1. This is a revision against the decision of the Judge, Small Cause Court, at Agra, by which the applicant's suit against the Secretary of State for India in Council and the Madras and Southern Mahratta Railway was dismissed with two sets of costs, one set to each of the defendants. The suit was dismissed on the ground of limitation without going into other questions which were concerned with the facts. The' learned Judge applied Article 31, Schedule 1, Limitation Act. Mr. Shambhu Prasad who argued the case very well for the applicant urged that when the goods arrived at Bangalore the plaintiff asked the Railway Administration to keep the goods till his further instructions as the consignee had refused to take delivery of the same. He urges that because the Railway Administration agreed to this course of action they ceased to be carriers and became bailees and therefore Article 31 did not apply to them. This is a fallacious argument and is based on a statement of law to be found in text books in which it is said that after the goods have reached and the carrier has kept the goods because there has been no delivery, their liability becomes less, viz., from the liability of a carrier to the liability of a bailee, during the period the goods are in the carrier's possession. This statement of the law is in favour of the carrier and has nothing to do with the rule of limitation. All that the text books say is that by 'delaying taking delivery of goods the liability of the carrier as a carrier cannot be continued for an indefinite period, and that for the period following the arrival of the goods, if there be no delivery, the carrier's liability is that of a bailee and not that of a carrier.
2. No authority has been cited before me by Mr. Shambhu Prasad that after the goods have arrived the carrier becomes the bailee for the purpose of limitation and that Article 48 or Article 49, Schedule 1, Limitation Act could apply. I hold with the Court below that Article 31 applies and the suit was time-barred. The learned Counsel for the applicant then argued that his suit was amply within time because of certain acknowledgments alleged to have been made by the Railway Administration from time to time. No such acknowledgments were pleaded in the plaint as required by the law. Order 7, Schedule 1, Civil P.C., Rule 6 lays down that when a suit is instituted after the expiration of the period prescribed by law of limitation the plaint shall show the ground upon which exemption from such law is claimed. A plaint is liable to be rejected if the statement of facts made in it, it appears to be barred by limitation. (See Rule 11, Order 8, Schedule 1, Civil P.C). In the circumstances the Court below was entitled to decide the case on the facts mentioned in plaint. It does not appear that in the Court below any argument was based on the acknowledgments. In this Court I asked Mr. Shambhu Prasad to read out to me any document by which an acknowledgment of liability was made by the Railway Administration or the Secretary of State, but he was unable to point out any such document. A document shown did not amount to acknowledgment.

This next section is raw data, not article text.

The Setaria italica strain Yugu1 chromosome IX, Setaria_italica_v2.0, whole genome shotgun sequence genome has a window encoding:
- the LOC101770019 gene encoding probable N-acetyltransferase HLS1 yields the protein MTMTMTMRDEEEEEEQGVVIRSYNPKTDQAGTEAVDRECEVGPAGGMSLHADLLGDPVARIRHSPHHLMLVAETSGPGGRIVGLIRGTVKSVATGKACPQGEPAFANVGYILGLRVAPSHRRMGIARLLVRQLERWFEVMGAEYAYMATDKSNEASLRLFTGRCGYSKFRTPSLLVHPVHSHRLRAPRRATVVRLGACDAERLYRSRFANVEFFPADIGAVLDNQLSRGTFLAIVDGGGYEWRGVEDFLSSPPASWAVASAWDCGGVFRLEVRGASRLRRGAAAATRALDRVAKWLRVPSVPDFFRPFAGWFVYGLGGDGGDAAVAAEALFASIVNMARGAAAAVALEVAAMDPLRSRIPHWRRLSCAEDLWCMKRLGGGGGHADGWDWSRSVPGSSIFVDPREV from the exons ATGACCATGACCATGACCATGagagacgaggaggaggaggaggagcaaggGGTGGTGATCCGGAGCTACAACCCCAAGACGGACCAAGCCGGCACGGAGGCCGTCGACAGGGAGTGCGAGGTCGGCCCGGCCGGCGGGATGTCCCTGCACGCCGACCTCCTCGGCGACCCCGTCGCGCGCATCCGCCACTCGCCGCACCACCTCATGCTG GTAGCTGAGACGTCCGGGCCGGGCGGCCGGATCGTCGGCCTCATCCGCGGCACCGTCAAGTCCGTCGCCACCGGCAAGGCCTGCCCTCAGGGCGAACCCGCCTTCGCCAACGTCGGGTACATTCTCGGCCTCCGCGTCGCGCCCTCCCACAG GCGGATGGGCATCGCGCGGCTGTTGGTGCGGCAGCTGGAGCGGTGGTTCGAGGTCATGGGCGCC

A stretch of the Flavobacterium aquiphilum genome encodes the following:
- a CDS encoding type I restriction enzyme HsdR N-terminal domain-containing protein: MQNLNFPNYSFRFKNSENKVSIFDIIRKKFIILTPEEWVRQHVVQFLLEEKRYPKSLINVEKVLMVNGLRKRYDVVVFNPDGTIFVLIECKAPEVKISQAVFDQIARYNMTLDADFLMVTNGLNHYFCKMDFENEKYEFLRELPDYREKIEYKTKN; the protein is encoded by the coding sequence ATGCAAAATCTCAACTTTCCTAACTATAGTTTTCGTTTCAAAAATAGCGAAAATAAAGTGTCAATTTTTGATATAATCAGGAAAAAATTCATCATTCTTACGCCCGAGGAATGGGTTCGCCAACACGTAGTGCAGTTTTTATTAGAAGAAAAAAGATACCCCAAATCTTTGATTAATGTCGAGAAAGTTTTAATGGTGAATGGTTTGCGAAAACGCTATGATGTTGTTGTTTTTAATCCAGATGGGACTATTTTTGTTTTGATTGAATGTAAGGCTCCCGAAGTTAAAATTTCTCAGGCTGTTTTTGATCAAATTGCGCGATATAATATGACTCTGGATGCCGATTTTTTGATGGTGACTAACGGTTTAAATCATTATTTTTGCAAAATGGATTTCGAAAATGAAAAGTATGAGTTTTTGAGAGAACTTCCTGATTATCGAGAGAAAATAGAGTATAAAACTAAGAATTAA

3. The next point urged was that even if the suit was time-barred against the Railway Administration it was not barred against the Secretary of State. This is a fallacious argument. The Secretary of State has been impleaded only as the owner of the railway concern and not in any other capacity. The argument that the Government is not a 'common carrier' within the meaning of the Carriers Act (Act 3 of 1865) does not make the Secretary of State for India in Council incapable of taking advantage of Article 31, Schedule 1, Limitation Act. There the word used is 'carrier' and not a 'common carrier.' Then there is no warrant for the contendon that the word 'carrier' in Article 31 has the same meaning as the words 'common carrier' as defined in the Carriers Act. Lastly it was urged that the Court below should not have decreed separate costs against two defendants. The plaintiff did not make the two parties defendants to his suit and it does not lie in his mouth to say that he is not liable for separate costs. The object of making the two parties defendants must have been to hold that if one party was not liable the other was liable. Such an argument was actually advanced before me as noticed by me in this judgment. In the circumstances the two sets of costs were properly awarded in the Court below and must be awarded in this Court also.
4. In the result the application fails and is hereby dismissed with separate costs for each set of respondents.